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Appellate Division Rules in Favor of Public Entities in Two OPRA Cases Involving Redactions

By on January 24, 2017 in Open Public Records Act with 0 Comments

On January 13 and 19, 2017, the New Jersey Appellate Division issued two unpublished decisions in the favor of public entities regarding redactions made to documents disclosed pursuant to the Open Public Records Act (“OPRA”). These cases clarify what information may be redacted from government records when released under OPRA.

Public agencies, including school districts and charter schools, must comply with OPRA, which requires disclosure of a government record unless a specific exception applies. An individual who believes that a public agency improperly denied his or her OPRA request may challenge that determination by filing a complaint in Superior Court or with the Government Records Council (“GRC”).

In Wolosky v. Sparta Board of Education, Plaintiff submitted an OPRA request to the Sparta Board of Education (“Board”) for invoices from the Board’s attorney for a three-month period. The Board provided the requested government records but redacted student initials which appeared on the invoices. Plaintiff sued in Superior Court. The trial court upheld the Board’s redactions to the documents. Plaintiff then appealed to the Appellate Division, which affirmed the trial court’s decision.

While a public entity’s legal bills are generally disclosable under OPRA, specific entries should be redacted if any of OPRA exceptions apply, such as the attorney-client privilege. Moreover, certain information should also be redacted if an individual’s privacy interest outweighs the public’s access to the record. In analyzing the redactions, the Appellate Division rejected Plaintiff’s argument that the initials are sufficient to protect the privacy interests of the students. The Appellate Division recognized the heightened level of privacy attached to student information and upheld the redaction of student initials.

In Scheeler v. New Jersey Department of Education, Plaintiff challenged the New Jersey Department of Education’s (“NJDOE”) redaction of school board members’ home street addresses on financial disclosure statements. In this case, Plaintiff made an OPRA request to the NJDOE seeking financial disclosure statements filed with the School Ethics Commission for various Woodbine Board of Education members. In response, the NJDOE provided the documents, disclosed each person’s town, state, and zip code but redacted street addresses. Plaintiff first filed a complaint with the GRC, which upheld the NJDOE’s decision. Thereafter, Plaintiff appealed to the Appellate Division.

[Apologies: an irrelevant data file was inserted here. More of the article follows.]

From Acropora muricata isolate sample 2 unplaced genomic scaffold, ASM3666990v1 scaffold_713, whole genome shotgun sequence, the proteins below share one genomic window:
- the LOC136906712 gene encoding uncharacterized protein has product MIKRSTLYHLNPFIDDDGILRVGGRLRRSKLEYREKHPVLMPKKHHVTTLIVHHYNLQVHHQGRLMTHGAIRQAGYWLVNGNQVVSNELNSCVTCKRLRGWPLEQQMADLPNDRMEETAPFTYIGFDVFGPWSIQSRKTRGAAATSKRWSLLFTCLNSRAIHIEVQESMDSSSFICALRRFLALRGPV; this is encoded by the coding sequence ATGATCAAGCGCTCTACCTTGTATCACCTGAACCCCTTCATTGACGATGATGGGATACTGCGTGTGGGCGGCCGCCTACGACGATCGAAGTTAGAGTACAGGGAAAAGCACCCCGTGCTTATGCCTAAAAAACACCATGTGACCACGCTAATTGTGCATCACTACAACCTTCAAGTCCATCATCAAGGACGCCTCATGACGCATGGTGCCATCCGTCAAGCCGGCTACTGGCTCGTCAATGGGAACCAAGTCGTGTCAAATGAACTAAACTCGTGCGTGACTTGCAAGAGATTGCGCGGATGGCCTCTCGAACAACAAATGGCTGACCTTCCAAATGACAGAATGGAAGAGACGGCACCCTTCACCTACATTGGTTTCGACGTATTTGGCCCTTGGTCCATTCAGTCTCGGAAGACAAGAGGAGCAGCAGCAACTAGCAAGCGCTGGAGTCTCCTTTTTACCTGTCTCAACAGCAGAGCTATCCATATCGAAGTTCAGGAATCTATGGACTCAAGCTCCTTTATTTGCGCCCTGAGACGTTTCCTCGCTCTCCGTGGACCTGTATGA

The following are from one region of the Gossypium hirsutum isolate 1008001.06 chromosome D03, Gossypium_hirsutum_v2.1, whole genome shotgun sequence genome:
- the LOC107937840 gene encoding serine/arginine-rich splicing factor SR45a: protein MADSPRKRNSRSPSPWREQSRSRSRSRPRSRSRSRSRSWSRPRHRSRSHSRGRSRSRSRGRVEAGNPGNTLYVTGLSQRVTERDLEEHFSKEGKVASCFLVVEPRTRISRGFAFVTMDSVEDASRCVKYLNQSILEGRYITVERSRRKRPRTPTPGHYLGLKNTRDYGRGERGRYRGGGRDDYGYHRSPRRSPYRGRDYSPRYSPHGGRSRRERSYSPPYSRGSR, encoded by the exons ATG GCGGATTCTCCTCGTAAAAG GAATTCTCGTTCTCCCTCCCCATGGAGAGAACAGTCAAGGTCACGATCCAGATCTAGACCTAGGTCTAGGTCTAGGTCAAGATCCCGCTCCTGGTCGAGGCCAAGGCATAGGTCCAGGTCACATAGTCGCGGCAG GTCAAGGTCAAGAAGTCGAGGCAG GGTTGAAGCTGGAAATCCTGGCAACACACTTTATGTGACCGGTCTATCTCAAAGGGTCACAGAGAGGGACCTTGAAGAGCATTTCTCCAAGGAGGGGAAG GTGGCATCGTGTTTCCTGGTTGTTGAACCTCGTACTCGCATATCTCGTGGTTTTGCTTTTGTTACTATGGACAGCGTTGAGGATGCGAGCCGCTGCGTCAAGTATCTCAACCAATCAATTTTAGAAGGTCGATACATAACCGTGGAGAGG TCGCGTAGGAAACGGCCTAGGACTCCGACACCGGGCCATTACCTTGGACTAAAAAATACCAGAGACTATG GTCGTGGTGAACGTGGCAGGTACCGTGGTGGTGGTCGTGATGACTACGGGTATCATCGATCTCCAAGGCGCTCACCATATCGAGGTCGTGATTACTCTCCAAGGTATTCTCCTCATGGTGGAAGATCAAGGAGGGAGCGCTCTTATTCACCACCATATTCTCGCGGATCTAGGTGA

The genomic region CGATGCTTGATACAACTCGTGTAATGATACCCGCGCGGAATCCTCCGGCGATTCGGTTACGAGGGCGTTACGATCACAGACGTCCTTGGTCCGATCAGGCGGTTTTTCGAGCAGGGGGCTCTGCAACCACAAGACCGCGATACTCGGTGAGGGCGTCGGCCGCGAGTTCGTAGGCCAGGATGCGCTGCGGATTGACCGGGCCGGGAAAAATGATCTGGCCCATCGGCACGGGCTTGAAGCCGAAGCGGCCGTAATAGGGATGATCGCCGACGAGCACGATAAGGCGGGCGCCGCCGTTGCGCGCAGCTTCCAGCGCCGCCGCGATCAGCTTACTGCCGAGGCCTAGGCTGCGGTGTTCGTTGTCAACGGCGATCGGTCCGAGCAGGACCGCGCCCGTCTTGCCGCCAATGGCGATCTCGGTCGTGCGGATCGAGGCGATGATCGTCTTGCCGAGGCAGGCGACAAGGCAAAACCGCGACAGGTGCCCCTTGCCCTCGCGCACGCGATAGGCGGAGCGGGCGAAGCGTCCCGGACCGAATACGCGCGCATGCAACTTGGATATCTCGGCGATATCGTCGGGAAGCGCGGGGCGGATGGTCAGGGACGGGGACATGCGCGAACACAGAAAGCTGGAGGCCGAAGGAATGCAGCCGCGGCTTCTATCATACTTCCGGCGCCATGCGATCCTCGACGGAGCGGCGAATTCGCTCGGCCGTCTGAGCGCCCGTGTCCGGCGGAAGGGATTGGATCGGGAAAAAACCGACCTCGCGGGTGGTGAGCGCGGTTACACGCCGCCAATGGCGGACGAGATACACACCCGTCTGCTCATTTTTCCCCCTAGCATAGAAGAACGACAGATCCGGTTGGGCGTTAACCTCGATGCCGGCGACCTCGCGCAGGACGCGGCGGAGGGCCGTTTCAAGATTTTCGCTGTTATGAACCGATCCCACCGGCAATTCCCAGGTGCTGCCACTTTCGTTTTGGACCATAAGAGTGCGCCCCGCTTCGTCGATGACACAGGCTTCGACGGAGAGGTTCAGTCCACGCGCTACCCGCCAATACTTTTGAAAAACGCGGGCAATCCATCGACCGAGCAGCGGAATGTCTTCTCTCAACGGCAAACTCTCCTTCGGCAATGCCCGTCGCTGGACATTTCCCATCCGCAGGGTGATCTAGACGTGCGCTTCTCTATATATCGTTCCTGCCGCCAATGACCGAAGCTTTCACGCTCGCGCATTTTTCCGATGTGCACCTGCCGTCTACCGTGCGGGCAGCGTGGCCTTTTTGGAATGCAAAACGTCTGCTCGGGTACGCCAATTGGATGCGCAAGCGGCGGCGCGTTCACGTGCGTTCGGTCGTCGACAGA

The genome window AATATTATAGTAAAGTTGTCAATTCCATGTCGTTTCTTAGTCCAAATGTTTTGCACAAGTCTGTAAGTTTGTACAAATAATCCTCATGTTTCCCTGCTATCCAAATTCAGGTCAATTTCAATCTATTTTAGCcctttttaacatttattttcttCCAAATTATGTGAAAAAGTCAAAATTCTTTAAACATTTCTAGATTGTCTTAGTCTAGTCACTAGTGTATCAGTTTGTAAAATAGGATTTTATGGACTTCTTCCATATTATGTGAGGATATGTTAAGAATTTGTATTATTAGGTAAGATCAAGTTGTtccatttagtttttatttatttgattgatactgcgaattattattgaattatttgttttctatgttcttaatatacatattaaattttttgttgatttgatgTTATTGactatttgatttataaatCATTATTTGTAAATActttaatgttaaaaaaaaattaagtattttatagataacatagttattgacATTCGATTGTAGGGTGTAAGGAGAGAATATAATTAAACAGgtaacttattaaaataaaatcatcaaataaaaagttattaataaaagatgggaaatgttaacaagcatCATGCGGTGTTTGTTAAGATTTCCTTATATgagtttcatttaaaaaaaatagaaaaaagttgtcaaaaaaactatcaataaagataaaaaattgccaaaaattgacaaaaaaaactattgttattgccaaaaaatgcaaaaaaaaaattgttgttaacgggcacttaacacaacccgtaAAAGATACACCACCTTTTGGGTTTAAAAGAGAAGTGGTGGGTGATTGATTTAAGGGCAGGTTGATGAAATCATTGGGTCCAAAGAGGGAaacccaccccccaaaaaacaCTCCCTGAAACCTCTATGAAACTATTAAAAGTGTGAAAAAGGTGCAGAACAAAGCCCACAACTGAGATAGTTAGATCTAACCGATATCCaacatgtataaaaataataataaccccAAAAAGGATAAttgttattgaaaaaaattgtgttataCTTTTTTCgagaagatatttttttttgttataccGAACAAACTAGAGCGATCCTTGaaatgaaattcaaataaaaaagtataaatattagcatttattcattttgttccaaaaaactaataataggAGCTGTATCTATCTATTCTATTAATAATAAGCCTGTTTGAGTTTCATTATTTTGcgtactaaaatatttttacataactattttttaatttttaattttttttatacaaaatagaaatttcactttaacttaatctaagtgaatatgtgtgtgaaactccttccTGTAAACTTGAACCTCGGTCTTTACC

The Appellate Division upheld the NJDOE’s redactions, reasoning that the privacy interests of the board members outweigh the public’s access to government records. While board members are elected to public office, the Appellate Division agreed with the GRC that they do not waive their right to separate service from their personal lives. Such involuntary disclosure could “chill an individual’s interest in running for office.” Moreover, no statute or regulation mandates that the financial disclosure statement include a home address.

OPRA requests must be analyzed on a case-by-case basis. Even if a government record is disclosable, certain portions of that record could require redaction to protect an individual’s personal information.

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Sanmathi (Sanu) Dev

About the Author

About the Author:

Sanmathi (Sanu) Dev, Esq. concentrates her practice on the representation of boards of education and charter schools in all areas of school law including: labor and employment, special education, Section 504, student discipline, FERPA, Anti-Bullying Bill of Rights Act, student residency, civil rights, tenure, OPRA, and OPMA. In connection with these representations, she is experienced in handling matters before State and Federal courts, including the Office of Administrative Law. Ms. Dev is an experienced special education litigator and defends school districts in due process hearings from inception through trial. In addition, she has handled matters before governmental agencies, including the U.S. Office for Civil Rights and New Jersey Division on Civil Rights. Ms. Dev routinely conducts training and seminars, drafts policies and manuals, and provides strategic advice to school administrators regarding school law issues. Ms. Dev was recently recognized as one of South Jersey’s Awesome Attorneys as published by South Jersey Magazine. She is licensed to practice law in New Jersey, the District Court for the District of New Jersey and Pennsylvania.

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